- The Washington Times - Thursday, February 6, 2003

BAGHDAD Iraqi officials yesterday dismissed Secretary of State Colin L. Powell’s anti-Iraq case before the U.N. Security Council as a collection of “stunts,” “special effects” and “unknown sources” aimed at undermining the work of U.N. arms inspectors in Iraq.
“What we heard today was for the general public and mainly the uninformed, in order to influence their opinion and to commit the aggression on Iraq,” Lt. Gen. Amir al-Saadi, a presidential adviser, told reporters.
Gen. al-Saadi suggested that monitored Iraqi conversations played by Mr. Powell were fabricated, that defector informants were unreliable, and that satellite photographs Mr. Powell displayed “proved nothing.”
He noted that similar photos produced earlier were checked by U.N. teams who found reports of suspicious activities to be unfounded.
Gen. al-Saadi and Maj. Gen. Hossam Mohamed Amin, chief liaison to the U.N. arms inspectors, appeared in a government conference room teeming with hundreds of journalists, Iraqi officials and visiting European Parliament members, who closely followed Mr. Powell’s 80-minute address on live satellite television.
Mr. Powell’s New York appearance was not broadcast on Iraqi TV, which instead aired an interview President Saddam Hussein gave over the weekend to former left-wing British lawmaker Tony Benn.
Mr. Powell’s presentation cited several examples of what he said were suspicious activities by the Iraqis, without noting that those locations were now under regular monitoring by U.N. inspectors.
One example was a missile-engine test installation where U.S. analysts said last year a new structure might test engines that would break a U.N. limit on missile range. “A roof has been put over it so it will be harder for satellites to see what’s going on underneath,” he said. U.N. inspectors visit the facility regularly.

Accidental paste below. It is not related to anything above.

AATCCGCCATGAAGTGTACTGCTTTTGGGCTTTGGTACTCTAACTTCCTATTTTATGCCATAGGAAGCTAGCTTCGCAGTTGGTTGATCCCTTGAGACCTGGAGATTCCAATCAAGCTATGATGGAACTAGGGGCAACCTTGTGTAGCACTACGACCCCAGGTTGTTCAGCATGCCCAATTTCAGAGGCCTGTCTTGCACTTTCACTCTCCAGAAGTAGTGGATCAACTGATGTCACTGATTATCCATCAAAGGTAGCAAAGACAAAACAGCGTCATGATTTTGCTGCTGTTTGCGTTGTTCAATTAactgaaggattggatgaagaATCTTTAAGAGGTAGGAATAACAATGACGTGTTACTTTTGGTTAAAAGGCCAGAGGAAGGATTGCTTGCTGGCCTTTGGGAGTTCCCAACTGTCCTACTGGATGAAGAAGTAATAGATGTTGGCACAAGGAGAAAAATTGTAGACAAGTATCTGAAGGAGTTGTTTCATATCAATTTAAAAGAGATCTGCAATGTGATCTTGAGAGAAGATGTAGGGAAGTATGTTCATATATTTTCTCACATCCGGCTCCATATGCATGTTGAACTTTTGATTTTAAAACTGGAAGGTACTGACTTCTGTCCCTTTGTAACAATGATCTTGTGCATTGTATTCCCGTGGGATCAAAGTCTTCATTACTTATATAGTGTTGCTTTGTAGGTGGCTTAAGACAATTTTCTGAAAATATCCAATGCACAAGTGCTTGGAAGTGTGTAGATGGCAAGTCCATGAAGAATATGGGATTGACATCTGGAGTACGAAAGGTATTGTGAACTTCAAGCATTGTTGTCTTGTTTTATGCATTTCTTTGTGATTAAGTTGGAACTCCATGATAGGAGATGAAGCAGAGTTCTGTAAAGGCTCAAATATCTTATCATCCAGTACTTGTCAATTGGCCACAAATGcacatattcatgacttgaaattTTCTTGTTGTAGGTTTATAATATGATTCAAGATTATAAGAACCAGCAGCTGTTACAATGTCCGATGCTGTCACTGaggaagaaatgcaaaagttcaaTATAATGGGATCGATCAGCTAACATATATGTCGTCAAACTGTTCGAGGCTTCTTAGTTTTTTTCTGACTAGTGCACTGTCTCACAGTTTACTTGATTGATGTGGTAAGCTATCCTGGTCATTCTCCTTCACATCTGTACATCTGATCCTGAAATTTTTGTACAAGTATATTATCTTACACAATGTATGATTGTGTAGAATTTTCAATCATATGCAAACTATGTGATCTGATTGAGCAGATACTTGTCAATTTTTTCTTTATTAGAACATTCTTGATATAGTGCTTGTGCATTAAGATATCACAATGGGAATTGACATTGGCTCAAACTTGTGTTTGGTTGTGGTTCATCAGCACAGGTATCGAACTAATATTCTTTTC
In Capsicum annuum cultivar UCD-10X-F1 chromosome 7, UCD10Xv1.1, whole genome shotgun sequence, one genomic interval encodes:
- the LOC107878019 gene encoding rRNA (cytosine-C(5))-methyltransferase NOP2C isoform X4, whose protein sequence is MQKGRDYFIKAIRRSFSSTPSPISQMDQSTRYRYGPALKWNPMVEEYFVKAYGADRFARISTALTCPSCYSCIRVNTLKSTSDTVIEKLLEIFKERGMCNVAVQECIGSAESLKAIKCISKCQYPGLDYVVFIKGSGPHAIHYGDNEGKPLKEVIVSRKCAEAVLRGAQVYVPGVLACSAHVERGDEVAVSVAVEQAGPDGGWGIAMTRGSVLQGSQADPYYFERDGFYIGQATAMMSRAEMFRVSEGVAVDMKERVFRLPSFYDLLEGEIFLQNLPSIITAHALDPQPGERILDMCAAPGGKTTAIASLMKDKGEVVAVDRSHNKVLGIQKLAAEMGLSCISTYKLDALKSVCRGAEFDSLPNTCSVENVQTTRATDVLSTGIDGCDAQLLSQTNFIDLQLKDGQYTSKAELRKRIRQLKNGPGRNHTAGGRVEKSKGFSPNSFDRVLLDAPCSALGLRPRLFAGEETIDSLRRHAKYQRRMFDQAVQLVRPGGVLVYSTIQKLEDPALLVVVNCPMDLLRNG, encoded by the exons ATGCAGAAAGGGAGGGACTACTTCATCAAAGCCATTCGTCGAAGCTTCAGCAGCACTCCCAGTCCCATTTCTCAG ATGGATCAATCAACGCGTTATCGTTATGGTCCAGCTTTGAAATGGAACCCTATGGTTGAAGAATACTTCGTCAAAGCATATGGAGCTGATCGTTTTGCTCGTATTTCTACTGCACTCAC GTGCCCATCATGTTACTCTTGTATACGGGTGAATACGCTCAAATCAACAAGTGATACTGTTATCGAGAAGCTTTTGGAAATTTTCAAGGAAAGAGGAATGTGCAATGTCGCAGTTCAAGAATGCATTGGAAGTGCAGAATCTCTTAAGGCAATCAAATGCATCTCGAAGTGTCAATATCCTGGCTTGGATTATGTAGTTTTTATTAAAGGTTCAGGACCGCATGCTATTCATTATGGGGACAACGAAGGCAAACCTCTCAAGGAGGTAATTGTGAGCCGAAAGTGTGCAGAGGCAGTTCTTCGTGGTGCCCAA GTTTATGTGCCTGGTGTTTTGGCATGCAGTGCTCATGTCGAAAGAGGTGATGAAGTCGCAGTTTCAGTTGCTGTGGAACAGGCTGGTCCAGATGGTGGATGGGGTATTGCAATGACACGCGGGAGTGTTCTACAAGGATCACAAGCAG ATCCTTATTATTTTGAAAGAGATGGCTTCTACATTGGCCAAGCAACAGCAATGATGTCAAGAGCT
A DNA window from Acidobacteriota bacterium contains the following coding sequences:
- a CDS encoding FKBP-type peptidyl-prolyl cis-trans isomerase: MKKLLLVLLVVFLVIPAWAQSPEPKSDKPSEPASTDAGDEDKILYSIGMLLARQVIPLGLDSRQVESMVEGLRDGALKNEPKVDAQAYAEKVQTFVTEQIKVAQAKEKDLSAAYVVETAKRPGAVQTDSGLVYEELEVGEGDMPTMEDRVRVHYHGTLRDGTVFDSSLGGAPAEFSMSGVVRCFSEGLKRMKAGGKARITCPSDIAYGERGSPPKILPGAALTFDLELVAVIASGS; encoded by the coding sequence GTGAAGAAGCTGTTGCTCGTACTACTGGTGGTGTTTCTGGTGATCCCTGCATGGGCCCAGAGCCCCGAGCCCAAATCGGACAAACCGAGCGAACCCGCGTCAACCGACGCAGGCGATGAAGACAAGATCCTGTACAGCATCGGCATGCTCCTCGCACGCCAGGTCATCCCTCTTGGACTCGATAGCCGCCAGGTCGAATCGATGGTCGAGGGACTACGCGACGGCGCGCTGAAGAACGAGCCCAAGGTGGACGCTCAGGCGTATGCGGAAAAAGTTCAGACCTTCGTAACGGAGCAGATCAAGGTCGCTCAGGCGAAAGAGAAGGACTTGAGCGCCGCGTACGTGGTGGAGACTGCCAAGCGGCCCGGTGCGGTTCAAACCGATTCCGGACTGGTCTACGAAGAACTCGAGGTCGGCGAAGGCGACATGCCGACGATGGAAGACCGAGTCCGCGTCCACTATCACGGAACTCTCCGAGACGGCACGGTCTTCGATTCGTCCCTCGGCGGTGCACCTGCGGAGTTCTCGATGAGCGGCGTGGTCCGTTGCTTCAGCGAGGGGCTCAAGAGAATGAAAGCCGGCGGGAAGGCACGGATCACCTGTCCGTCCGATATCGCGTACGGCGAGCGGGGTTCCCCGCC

Other installations cited as suspicious by Mr. Powell but which have been under U.N. scrutiny include the al-Taji munitions storage facility, the Mussayib pharmaceutical complex and the Tariq pesticide plant.
Of the Tariq plant, Mr. Powell said, “Iraq has rebuilt key portions of the Tariq state establishment. Tariq includes facilities designed specifically for Iraq’s chemical weapons program.” U.N. teams have inspected that complex several times, without reporting finding any such violations.
Gen. al-Saadi described Mr. Powell’s approach as “a deliberate attempt to undermine the credibility and professionalism of the inspection bodies … by making allegations which directly contradict their assessments or cast doubt on their credibility.”
A key focus of Mr. Powell’s charges that Iraq had mobile biological-weapons labs had been raised by Washington earlier and rejected by Gen. Amin as “totally unfounded.”
On Jan. 18, U.N. inspectors examined two Iraqi mobile food laboratories at a Trade Ministry site. Chief inspector Hans Blix later said they were determined not to be connected with weapons-making. He called on Washington to provide any solid information it had on such labs.
Gen. al-Saadi took up that theme, accusing Washington of violating U.N. Security Council Resolution 1441 by not providing intelligence data linked to its claims, as requested in the resolution.
He centered his rebuttal, ironically, on a defense of the U.N. inspectors investigating the Iraqi government and its military-industrial operations since Nov. 27.
“He should give time for the inspectors to do their job,” Gen. al-Saadi said.

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